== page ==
Yield hunt eases market return for bailed-out Cyprus

Wed Jun 18, 2014 9:14am EDT

* Cyprus set to sell 750 mln euro bond at 4.85 percent

* Five-year bond offers highest returns in euro zone

* Returns to markets just a year after bailout

* ECB easing fuels risk appetite, hunt for yield (Adds fresh quotes, deal updates)

By John Geddie and Sarka Halas

LONDON, June 18 (Reuters/IFR) - Cyprus returned to markets on Wednesday little more than a year after it was bailed out, with investors expected to snap up the five-year bond, which offers the highest yield of any comparable euro zone debt.

Its comeback - the fastest of any country rescued by euro zone peers during the bloc's debt crisis - comes while capital controls are still in place following the aid deal, which also imposed losses on bank depositors.

But with ultra-loose central bank monetary policy having pushed the returns on fixed income assets to historic lows, the 4.85 percent yield on offer has already drawn orders of around 2 billion euros, bankers working on the deal said.

"We put in a bid not because Cyprus is the soundest credit in the world, but because there's a hunt for yield going on and the bonds will perform," said Guido Barthels, CIO at Luxembourg-based Ethenea. "What else is there to buy in the euro space?"

Cyprus is set to price the 750 million bond, which matures in June 2019, later on Wednesday.

Bankers working on the deal said UK investors had placed a significant share of the orders, with fund managers and hedge funds also involved.

The sale comes just two months after twice-bailed-out Greece sold a new five-year bond at a yield of 4.95 percent - one of the swiftest returns to markets by any country following a default. Those bonds have since rallied to yield 4.25 percent , according to Tradeweb, giving investors a quick profit.

Barthels at Ethenea was hoping the Cyprus deal would also offer immediate gains. He said he planned to sell the bonds when the yield reached 4 percent in secondary markets.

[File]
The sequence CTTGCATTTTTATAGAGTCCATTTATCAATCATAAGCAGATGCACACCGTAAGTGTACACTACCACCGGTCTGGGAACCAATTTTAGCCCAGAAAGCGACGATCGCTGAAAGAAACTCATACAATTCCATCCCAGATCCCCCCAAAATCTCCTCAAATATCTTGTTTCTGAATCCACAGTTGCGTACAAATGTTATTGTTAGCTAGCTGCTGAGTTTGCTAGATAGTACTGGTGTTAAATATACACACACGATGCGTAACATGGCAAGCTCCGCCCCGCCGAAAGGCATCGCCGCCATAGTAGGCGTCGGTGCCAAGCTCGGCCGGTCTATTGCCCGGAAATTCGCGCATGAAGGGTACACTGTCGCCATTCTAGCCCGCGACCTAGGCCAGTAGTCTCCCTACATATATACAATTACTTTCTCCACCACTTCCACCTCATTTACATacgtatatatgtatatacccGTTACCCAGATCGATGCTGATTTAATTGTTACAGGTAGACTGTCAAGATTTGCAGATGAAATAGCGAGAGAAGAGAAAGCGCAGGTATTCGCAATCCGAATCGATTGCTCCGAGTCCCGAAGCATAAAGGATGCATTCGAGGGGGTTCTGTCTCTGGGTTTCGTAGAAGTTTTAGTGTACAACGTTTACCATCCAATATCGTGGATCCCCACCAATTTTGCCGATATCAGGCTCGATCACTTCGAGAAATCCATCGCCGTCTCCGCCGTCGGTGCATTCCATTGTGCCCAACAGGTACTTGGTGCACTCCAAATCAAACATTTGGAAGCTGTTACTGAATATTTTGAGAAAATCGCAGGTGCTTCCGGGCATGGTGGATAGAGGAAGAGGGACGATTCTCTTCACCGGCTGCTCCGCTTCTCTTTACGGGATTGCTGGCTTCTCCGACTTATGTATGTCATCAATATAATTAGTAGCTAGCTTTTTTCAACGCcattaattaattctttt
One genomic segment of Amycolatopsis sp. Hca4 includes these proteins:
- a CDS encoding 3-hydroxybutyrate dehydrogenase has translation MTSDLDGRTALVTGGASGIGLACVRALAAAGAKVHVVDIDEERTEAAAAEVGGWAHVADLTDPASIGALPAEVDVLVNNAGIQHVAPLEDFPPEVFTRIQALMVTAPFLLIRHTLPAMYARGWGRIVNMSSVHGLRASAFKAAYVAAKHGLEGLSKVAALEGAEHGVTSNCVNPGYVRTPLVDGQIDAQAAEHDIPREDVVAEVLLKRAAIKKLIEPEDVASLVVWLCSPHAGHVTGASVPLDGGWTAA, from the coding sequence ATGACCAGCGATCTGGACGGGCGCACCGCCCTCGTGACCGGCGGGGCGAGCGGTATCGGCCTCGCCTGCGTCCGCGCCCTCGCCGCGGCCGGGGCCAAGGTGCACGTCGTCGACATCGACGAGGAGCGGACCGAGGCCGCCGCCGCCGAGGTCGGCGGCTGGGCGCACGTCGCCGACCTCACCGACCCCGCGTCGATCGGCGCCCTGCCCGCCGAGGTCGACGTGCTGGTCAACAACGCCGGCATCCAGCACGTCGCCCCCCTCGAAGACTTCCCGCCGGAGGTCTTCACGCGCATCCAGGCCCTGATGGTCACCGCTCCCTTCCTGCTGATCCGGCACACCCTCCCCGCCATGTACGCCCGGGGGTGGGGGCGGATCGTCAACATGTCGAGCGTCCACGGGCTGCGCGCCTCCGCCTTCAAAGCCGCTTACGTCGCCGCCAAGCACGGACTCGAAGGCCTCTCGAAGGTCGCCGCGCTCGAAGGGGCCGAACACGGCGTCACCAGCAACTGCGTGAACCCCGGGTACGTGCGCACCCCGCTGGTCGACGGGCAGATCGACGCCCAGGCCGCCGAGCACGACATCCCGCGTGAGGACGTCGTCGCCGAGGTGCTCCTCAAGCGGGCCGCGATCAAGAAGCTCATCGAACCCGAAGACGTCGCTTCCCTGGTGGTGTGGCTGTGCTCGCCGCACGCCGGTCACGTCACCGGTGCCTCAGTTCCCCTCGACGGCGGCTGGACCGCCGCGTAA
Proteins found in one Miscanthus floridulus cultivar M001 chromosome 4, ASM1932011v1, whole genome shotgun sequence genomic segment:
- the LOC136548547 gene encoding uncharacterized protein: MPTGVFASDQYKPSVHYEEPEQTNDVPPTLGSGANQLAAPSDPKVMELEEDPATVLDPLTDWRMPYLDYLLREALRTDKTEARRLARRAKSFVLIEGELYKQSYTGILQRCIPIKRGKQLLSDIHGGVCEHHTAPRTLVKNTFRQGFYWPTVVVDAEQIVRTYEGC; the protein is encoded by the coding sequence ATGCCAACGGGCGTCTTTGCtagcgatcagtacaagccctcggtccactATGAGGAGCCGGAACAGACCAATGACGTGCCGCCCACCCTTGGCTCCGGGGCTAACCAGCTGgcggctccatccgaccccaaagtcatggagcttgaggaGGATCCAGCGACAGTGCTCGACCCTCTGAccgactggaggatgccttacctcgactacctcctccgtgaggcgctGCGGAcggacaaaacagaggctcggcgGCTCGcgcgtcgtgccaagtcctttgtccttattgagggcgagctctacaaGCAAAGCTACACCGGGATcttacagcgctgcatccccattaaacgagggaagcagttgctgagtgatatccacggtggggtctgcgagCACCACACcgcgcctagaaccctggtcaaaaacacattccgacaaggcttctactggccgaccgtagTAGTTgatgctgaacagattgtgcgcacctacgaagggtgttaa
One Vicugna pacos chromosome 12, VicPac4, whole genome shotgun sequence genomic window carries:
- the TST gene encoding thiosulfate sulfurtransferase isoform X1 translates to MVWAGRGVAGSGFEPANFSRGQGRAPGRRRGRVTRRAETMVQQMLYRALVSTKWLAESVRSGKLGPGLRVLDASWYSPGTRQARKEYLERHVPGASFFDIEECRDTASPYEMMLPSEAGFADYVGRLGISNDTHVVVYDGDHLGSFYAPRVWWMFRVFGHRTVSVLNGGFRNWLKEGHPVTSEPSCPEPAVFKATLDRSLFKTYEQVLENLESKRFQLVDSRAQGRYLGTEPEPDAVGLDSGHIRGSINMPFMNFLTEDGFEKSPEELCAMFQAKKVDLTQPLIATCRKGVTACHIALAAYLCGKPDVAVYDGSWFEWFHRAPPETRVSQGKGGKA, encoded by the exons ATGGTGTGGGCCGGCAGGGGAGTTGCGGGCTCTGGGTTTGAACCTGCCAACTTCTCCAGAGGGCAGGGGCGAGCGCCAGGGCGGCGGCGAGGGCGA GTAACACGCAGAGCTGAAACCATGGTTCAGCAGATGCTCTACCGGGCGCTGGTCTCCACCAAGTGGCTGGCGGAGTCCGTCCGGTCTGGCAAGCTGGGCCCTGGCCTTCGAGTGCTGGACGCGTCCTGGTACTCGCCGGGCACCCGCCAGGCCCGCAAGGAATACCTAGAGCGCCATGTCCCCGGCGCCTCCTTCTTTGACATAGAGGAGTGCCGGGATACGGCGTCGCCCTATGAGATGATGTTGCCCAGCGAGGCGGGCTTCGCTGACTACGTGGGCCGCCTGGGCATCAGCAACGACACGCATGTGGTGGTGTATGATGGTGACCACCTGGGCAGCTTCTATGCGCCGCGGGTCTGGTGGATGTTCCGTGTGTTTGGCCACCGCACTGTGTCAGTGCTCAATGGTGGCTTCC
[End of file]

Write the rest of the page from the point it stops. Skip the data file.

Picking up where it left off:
YIELD HUNT

Cyprus has not borrowed on international markets since May 2011, at the height of the euro zone's debt crisis, when high yields on its existing bonds made external borrowing impossible.

Last year lenders extended the island a 10 billion euro financial lifeline, conditional on an economic adjustment plan, after its banking system imploded. The deal included a debt exchange that ratings agencies classed as a default, and Cyprus's credit ratings remain deep in junk territory.

Under its adjustment plan, Cyprus was not seen returning to financial markets until the end of 2015, but improving market conditions have accelerated its comeback.

"The ongoing hunt for yield continues to see the market very receptive to bailed-out countries looking to make a comeback and the success of these comebacks, in turn, further underpins positive sentiment for the country in question," Rabobank analysts said in a note on Wednesday.

Cypriot government sources told Reuters the bond would be used to refinance maturing debt, while one senior official added it was not designed to arrange an early exit from its bailout.

Returns on all euro zone sovereign bonds have been squeezed, to record lows in many cases, as the European Central Bank has pumped the market with liquidity and cut interest rates so far that some have turned negative.

As a direct result of the ECB charging banks to keep their money in overnight deposits, Germany and the Netherlands sold treasury bills at a negative yield on Monday.

This dynamic is expected to further fuel investor appetite to take higher risks to maximize profits, exacerbating fears that some bonds have become overvalued.

"The risk is that valuations and primary market dynamics aren't related to fundamentals anymore," said Michael Leister, senior strategist at Commerzbank.

Cyprus's economy is shrinking as the terms of the bailout bite, although a forecast contraction of 4.2 percent this year is less than the 4.8 percent initially expected and some see the decline in output at closer to 3 percent. The IMF expects a return to positive growth in 2015, at a modest 0.9 percent rate, after three years of recession.

That hasn't put off investors, however.

"It's not a domestic issue, it's a European issue. People are searching for yield," said Martin Wilhelm, founder of IfK, a German Kiel-based bond boutique, which runs a bond fund with Acatis and has placed an order for the new Cypriot paper.

In other euro zone government bond sales on Wednesday, Spain auctioned 3.1 billion euros of 3- and 5-year bonds at record low yields while Germany tapped its 10-year bond by 4.108 billion euros. (Additional reporting by Marius Zaharia in London and Michele Kambas in Nicosia; Editing by Catherine Evans)

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